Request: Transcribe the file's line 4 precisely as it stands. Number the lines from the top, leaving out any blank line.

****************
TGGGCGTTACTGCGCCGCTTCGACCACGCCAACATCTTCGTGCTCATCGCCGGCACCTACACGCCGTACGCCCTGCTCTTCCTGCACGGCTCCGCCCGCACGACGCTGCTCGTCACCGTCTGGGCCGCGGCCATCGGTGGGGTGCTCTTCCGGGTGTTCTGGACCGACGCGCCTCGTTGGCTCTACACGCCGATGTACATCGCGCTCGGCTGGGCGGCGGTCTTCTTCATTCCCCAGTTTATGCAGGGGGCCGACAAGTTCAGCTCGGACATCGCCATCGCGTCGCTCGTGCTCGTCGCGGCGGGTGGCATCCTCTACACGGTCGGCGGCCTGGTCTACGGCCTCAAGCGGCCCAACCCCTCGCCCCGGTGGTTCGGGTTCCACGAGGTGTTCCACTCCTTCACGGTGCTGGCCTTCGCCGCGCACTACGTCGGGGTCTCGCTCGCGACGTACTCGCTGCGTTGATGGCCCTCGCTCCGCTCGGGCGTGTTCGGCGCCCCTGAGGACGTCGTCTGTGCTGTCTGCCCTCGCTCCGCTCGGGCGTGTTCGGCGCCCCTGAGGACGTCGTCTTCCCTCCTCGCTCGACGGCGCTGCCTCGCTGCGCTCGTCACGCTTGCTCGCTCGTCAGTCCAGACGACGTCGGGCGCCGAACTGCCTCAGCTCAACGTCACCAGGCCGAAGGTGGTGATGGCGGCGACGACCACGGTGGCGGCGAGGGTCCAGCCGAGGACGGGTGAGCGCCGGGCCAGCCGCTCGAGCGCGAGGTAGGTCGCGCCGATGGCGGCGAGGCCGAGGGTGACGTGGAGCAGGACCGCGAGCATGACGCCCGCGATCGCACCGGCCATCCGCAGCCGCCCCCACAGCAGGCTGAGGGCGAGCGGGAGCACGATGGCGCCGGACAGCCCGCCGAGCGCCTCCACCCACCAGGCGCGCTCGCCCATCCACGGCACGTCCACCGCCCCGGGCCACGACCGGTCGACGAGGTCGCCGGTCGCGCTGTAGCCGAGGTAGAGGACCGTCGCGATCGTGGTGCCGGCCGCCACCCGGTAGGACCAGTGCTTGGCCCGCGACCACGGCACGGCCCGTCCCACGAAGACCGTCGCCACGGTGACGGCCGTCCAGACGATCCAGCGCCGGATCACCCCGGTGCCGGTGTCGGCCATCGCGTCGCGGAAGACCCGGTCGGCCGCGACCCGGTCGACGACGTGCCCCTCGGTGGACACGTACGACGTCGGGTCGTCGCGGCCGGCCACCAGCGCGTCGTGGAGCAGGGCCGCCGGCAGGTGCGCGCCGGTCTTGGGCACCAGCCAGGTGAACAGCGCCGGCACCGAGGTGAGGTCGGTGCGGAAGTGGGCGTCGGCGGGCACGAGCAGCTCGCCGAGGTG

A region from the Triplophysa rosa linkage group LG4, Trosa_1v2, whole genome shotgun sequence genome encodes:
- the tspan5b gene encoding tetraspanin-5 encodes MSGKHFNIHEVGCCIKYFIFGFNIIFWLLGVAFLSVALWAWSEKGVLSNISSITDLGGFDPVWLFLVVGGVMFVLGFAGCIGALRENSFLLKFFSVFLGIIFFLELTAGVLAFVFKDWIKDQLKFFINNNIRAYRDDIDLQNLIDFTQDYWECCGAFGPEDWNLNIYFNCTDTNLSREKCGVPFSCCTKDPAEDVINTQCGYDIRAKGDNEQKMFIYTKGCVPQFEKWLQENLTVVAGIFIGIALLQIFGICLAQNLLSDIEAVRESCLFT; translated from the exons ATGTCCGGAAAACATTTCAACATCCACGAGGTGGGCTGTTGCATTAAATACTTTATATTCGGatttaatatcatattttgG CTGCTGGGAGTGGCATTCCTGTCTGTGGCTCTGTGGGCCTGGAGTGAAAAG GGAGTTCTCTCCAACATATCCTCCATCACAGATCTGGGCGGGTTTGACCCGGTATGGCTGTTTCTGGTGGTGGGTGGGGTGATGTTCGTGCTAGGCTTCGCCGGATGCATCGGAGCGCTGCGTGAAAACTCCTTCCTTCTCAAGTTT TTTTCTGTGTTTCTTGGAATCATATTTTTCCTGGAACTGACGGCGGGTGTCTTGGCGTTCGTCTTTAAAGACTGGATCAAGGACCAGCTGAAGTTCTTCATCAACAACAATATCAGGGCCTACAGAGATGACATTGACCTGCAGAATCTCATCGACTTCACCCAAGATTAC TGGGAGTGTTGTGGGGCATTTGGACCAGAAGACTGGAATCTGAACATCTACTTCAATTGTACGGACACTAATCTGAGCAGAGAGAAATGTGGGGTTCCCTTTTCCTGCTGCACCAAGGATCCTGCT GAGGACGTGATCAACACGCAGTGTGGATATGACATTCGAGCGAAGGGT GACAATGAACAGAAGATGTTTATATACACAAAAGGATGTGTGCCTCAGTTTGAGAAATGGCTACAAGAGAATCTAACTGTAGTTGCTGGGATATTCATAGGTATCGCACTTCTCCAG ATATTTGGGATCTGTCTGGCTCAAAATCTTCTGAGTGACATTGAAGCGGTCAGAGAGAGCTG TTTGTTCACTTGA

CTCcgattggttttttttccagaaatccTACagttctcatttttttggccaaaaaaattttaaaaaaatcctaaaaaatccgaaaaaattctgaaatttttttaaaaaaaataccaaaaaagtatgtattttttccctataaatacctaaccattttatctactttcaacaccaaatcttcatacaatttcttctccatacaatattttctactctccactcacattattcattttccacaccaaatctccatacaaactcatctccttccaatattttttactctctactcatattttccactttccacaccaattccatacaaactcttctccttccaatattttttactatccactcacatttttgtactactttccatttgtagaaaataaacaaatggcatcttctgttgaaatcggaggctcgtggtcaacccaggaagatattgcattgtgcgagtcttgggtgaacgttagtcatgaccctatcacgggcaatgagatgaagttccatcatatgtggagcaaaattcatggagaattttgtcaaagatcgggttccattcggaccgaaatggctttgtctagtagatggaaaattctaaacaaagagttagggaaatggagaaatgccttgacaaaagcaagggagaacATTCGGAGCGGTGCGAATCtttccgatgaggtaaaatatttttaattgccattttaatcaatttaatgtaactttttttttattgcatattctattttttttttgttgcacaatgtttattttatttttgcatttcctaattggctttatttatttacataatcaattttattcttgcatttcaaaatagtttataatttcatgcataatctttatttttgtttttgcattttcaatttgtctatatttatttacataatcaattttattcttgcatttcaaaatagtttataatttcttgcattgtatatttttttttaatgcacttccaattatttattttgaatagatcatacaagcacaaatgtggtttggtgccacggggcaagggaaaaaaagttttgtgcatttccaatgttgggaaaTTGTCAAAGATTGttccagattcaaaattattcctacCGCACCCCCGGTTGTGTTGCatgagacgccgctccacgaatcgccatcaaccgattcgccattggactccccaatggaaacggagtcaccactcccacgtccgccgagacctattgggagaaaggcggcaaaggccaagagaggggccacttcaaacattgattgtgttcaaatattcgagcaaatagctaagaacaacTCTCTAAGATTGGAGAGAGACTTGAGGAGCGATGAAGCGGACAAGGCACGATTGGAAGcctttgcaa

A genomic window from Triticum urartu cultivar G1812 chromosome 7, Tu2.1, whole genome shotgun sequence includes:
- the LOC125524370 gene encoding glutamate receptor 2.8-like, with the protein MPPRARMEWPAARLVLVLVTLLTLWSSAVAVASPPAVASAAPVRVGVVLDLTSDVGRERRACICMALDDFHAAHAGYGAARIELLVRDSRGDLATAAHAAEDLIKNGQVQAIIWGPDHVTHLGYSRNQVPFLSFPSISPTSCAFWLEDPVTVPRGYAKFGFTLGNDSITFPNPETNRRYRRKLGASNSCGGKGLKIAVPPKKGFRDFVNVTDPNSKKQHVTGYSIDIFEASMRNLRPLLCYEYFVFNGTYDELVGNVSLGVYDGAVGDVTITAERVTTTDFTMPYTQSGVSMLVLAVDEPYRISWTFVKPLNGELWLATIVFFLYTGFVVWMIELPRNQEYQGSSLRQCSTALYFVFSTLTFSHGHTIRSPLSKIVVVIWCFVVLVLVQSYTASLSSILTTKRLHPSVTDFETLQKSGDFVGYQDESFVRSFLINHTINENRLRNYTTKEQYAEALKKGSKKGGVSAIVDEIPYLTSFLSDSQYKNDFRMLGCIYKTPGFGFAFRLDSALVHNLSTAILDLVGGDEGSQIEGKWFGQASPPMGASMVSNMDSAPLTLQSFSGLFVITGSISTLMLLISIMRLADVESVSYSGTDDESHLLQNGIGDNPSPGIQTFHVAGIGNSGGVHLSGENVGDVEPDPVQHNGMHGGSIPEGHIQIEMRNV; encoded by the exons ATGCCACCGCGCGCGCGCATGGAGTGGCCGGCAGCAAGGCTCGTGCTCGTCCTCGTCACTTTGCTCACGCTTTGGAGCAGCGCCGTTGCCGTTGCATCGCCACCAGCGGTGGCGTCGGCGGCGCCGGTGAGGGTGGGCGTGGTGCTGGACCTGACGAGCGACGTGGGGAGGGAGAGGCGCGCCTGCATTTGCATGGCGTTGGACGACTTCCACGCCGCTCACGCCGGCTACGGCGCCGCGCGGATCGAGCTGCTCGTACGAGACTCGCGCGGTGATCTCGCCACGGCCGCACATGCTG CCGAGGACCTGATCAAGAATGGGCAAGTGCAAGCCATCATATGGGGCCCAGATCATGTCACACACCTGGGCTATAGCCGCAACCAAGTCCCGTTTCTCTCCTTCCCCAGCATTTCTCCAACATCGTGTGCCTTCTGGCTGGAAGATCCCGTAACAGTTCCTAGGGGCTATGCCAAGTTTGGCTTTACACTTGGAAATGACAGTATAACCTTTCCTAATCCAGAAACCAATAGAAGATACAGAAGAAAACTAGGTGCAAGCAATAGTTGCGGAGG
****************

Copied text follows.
CTCcgattggttttttttccagaaatccTACagttctcatttttttggccaaaaaaattttaaaaaaatcctaaaaaatccgaaaaaattctgaaatttttttaaaaaaaataccaaaaaagtatgtattttttccctataaatacctaaccattttatctactttcaacaccaaatcttcatacaatttcttctccatacaatattttctactctccactcacattattcattttccacaccaaatctccatacaaactcatctccttccaatattttttactctctactcatattttccactttccacaccaattccatacaaactcttctccttccaatattttttactatccactcacatttttgtactactttccatttgtagaaaataaacaaatggcatcttctgttgaaatcggaggctcgtggtcaacccaggaagatattgcattgtgcgagtcttgggtgaacgttagtcatgaccctatcacgggcaatgagatgaagttccatcatatgtggagcaaaattcatggagaattttgtcaaagatcgggttccattcggaccgaaatggctttgtctagtagatggaaaattctaaacaaagagttagggaaatggagaaatgccttgacaaaagcaagggagaacATTCGGAGCGGTGCGAATCtttccgatgaggtaaaatatttttaattgccattttaatcaatttaatgtaactttttttttattgcatattctattttttttttgttgcacaatgtttattttatttttgcatttcctaattggctttatttatttacataatcaattttattcttgcatttcaaaatagtttataatttcatgcataatctttatttttgtttttgcattttcaatttgtctatatttatttacataatcaattttattcttgcatttcaaaatagtttataatttcttgcattgtatatttttttttaatgcacttccaattatttattttgaatagatcatacaagcacaaatgtggtttggtgccacggggcaagggaaaaaaagttttgtgcatttccaatgttgggaaaTTGTCAAAGATTGttccagattcaaaattattcctacCGCACCCCCGGTTGTGTTGCatgagacgccgctccacgaatcgccatcaaccgattcgccattggactccccaatggaaacggagtcaccactcccacgtccgccgagacctattgggagaaaggcggcaaaggccaagagaggggccacttcaaacattgattgtgttcaaatattcgagcaaatagctaagaacaacTCTCTAAGATTGGAGAGAGACTTGAGGAGCGATGAAGCGGACAAGGCACGATTGGAAGcctttgcaa